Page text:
'Happiness is Bad for the Economy' Welfare and Drug Safety at Boomtown Festival
‘Happiness is Bad for the Economy’
Welfare and Drug Safety at Boomtown Festival
Welfare and Drug Safety at Boomtown Festival
Boomtown Fair; the festival where your lighter becomes as precious as your bank card. With a UK festival exclusive from Gorillaz, the festival lived up to its ever-heightening expectations. Despite torrential rain on Friday afternoon and consequently muddy landslides for the following three days, Boomtown still put on one of its most spectacular shows to date whilst concluding its 10th anniversary.
As a new chapter lingers in the near future, it is worth mentioning the safety precautions that Boomtown put into practice this year (and previous years) to do all they could in ensuring their civilians were safe from Wednesday through to Monday. Boomtown launched their Respect Campaign on the eve of this year’s festival that incorporates the motto ‘Respect Yourself, Respect Eachother and Respect Your City’. The Boomtown community is one of the most inclusive, vibrant and caring in the festival world, but Boomtown go that extra bit further in ensuring the safety of their citizens. The festival aimed that every venue, stage and street was to be a space for freedom and expression and where judgement is left at the gates, so the headline message of ‘RESPECT’ was one being shouted loud and clear from the beginning.
As is the case across the rest of the UK, all illegal drugs (including nos) are not permitted at Boomtown. Anyone caught attempting to enter the festival with substances results in refusal of entry, eviction or prosecution. Ouch. The festival provided amnesty bins across the entry points and increased their security measures to enable them to prevent as many illegal substances from entering the site as possible. However, the dear creators of Boomtown are not stupid and stated on their website, “The ‘drugs are illegal don’t do them’ policy hasn’t worked in general society, and it is no different for festivals”. So what measures did they take in heightening the safety for citizens once in the festival and on these drugs?
Evolving from the Harm Reduction campaign launched in 2017, in which the festival released a harm reduction documentary which you can watch here, the Winchester festival preached the message of 'safe sesh' this year. On their website, they also state these useful faculties that they offered to every attendee:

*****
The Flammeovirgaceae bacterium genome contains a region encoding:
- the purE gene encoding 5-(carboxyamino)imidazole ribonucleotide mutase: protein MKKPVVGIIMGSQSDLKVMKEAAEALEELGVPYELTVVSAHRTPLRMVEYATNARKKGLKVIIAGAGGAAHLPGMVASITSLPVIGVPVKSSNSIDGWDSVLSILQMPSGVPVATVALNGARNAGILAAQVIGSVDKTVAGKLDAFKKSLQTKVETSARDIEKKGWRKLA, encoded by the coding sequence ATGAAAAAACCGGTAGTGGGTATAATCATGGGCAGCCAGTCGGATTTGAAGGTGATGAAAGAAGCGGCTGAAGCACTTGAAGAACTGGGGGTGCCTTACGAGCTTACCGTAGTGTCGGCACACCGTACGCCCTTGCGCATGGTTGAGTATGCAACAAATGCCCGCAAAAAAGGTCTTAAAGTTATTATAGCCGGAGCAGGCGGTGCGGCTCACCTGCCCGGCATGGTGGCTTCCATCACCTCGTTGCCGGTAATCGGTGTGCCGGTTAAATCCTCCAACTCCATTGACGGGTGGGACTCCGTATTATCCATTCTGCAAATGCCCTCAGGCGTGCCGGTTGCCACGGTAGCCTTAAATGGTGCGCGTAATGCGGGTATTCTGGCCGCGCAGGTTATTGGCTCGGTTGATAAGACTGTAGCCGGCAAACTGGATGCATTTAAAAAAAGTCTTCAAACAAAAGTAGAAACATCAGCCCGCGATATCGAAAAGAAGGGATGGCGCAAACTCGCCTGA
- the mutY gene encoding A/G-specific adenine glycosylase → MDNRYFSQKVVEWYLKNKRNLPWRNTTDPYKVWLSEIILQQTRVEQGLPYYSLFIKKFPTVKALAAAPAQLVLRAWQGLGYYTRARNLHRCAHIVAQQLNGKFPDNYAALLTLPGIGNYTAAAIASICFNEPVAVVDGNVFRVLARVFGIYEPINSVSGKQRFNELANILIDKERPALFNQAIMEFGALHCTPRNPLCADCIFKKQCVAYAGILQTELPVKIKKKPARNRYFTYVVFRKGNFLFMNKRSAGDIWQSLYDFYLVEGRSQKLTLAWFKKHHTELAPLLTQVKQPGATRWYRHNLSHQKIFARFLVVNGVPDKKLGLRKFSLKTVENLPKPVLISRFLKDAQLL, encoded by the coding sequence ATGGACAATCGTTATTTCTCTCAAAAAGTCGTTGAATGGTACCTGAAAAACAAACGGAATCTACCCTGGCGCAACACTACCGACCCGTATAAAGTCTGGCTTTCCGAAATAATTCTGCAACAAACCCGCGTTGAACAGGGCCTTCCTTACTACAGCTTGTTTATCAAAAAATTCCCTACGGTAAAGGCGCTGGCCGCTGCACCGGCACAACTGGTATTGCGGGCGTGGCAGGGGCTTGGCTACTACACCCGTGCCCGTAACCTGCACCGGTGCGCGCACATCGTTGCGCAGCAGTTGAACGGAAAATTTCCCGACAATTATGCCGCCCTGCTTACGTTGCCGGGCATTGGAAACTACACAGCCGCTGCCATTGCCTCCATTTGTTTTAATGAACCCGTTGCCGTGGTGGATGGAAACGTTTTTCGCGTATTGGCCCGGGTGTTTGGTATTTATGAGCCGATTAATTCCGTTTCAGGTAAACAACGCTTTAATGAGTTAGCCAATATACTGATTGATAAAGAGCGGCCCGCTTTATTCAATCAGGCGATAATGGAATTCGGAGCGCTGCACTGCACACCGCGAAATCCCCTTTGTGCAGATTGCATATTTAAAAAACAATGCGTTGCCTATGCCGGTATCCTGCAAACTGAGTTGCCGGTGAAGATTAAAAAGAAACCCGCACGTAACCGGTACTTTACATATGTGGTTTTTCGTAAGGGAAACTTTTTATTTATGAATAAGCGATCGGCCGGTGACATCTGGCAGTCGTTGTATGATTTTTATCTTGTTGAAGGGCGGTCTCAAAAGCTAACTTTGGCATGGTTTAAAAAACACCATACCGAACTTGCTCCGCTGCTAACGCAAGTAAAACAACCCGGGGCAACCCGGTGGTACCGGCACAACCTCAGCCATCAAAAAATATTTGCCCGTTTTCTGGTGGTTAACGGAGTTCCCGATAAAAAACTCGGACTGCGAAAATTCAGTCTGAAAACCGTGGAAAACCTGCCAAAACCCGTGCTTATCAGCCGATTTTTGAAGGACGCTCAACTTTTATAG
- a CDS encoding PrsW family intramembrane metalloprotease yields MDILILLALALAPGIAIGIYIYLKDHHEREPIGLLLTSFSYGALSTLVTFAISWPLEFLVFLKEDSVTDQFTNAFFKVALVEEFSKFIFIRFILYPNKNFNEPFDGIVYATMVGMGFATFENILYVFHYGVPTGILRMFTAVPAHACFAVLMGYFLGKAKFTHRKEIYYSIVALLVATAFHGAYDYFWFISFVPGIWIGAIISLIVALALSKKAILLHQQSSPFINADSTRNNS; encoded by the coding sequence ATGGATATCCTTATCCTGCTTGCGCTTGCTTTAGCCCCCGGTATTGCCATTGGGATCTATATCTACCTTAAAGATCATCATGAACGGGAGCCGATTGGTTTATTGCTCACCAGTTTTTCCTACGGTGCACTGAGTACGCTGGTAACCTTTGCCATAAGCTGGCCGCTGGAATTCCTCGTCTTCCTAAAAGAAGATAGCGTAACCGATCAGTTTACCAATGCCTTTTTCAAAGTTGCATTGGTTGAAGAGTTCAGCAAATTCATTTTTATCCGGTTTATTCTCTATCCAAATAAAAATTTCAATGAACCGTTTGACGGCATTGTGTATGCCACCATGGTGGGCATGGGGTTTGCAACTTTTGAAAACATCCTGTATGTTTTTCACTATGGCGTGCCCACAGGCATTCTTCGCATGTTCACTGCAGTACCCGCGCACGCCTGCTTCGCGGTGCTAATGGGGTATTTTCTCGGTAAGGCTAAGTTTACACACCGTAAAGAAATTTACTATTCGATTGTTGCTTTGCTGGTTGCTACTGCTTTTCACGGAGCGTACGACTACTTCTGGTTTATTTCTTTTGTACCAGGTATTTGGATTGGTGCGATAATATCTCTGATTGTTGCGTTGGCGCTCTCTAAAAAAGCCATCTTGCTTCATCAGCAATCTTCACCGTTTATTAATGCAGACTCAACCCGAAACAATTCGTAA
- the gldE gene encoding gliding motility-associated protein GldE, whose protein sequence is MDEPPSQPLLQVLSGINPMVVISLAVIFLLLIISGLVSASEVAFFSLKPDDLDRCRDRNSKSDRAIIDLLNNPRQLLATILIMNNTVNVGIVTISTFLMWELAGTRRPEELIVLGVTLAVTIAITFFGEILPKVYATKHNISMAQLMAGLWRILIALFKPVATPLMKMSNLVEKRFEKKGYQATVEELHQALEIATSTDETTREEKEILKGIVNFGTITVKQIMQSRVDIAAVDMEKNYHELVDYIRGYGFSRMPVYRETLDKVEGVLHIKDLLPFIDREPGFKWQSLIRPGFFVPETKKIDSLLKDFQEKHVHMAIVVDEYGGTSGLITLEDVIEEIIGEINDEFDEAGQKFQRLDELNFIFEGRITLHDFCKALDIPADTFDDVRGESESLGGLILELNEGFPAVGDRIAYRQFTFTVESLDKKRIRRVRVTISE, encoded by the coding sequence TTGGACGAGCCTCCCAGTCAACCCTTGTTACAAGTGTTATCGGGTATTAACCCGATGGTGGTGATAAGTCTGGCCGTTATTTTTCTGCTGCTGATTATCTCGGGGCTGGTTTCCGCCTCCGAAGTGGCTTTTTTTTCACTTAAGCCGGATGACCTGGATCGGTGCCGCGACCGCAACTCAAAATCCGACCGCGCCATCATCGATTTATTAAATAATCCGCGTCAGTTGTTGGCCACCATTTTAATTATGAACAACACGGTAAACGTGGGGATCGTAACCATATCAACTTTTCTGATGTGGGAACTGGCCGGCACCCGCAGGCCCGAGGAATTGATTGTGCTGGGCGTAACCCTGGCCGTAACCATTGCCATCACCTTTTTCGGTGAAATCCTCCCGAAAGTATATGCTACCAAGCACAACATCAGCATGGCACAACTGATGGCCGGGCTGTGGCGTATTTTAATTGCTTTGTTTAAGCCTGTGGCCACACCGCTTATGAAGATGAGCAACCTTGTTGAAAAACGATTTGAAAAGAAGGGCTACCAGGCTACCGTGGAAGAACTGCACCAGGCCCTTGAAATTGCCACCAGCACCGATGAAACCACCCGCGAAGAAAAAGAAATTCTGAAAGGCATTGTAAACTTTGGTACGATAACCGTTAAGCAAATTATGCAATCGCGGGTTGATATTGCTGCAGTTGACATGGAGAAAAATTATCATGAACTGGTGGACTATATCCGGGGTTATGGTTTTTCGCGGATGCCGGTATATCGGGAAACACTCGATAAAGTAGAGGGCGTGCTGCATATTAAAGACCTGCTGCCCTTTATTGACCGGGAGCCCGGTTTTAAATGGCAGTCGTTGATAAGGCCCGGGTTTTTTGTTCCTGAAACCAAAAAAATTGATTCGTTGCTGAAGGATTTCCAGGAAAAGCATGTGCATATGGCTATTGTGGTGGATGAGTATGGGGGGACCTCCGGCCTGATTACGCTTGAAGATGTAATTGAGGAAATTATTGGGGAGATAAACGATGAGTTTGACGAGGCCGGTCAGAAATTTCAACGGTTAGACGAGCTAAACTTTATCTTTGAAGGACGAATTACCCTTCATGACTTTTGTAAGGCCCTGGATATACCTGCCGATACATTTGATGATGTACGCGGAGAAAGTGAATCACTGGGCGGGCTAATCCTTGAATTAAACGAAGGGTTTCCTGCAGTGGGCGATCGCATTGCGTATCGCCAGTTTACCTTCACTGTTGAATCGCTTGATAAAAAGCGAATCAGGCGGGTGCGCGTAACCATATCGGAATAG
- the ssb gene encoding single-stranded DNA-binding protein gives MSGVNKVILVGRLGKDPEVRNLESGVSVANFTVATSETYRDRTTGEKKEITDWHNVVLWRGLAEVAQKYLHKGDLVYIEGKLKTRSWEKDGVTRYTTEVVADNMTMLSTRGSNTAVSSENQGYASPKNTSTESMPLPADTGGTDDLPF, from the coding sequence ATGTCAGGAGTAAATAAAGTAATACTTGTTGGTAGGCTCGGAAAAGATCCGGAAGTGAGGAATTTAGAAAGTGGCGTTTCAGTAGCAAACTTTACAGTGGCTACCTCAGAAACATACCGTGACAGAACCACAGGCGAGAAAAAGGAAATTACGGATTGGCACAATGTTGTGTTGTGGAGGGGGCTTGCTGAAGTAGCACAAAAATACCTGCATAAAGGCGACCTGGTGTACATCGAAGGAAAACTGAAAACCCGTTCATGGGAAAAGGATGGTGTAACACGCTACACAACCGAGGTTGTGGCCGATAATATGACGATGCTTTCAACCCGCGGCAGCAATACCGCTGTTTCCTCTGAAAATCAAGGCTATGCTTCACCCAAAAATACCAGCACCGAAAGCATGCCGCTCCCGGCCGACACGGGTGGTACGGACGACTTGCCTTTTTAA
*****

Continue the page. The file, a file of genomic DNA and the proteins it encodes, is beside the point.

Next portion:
- FREE text number to report anything directly to us so we can act upon it as soon as possible: 07786 207575
- 24-hour Campsite Hubs
- x2 24 hour medical facilities (including onsite pharmacy)
- x2 Welfare centres
- Roaming welfare teams in the campsites
- Trained mental health professionals within both the Welfare and Medical teams with a dedicated Mental Health Response Team for anyone in crisis
- Drug testing and harm reduction advice service (The Loop)
- 2 x Info Points (Lost and found // Feedback // General Information)
- Onsite Police station run by Hampshire Constabulary (in Hilltop this year)
Probably the biggest implementation that Boomtown offer is The Loop that was launched in 2017. This is a service that allows you to take any drugs in for testing before taking them during the festival. The anonymous, no judgement facility is there to tell you exactly what is in your little white bag and to then give you advice on how to take it if you still choose too (i.e. practicing safe sesh). Last year, the introduction of The Loop saw medical issues related to drugs down by 25% (yay!) whilst 44% of attendees said they would discard the drugs once finding out what was actually in them. Boomtown emphasise that this facility is not there to promote the use of drugs but to deal with it in a mature way that festival attendees will respond too. Plus, this year saw an increase in people using the service with 1735 test runs and 2700 receiving the one-on-one drug awareness counselling service.
You can read all about what was found in the drugs at this years The Loop here.
It’s no secret that the festival receives bad press due the reported deaths from certain years. The Independent reported that in 2011, Deborah Jeffery, 45, from Winchester, suffered a fatal heart attack after taking ecstasy; in 2013, Oxfam steward Ellie Rowe, from Glastonbury, Somerset, died after taking ketamine and Lisa Williamson, 31, from Hereford, was found hanged after using drugs in 2014. However, it could be argued that more praise should be reported of the festival’s continued attempts to keep their attendees safe within the environment they create despite the occasional casualty.
Drugs at festivals are inevitable. Drugs in society are inevitable. Boomtown may have received a bad reputation for a number of casualties and deaths however, as a community it does everything it can to keep its citizens safe. As far as safety and welfare go, Boomtown always do the absolute maximum it can in keeping everyone happy and looked after. With welfare tents, medical on hand 24 hours a day, considerate citizens and hundreds of volunteers, it seems Boomtown is one of the few festivals that handles it's drug problem in a mature way. With backing support from Beans on Toast and many other acts that have played the festival, Boomtown seriously is one of the best most inclusive festivals on the planet.
Image: Sam Neill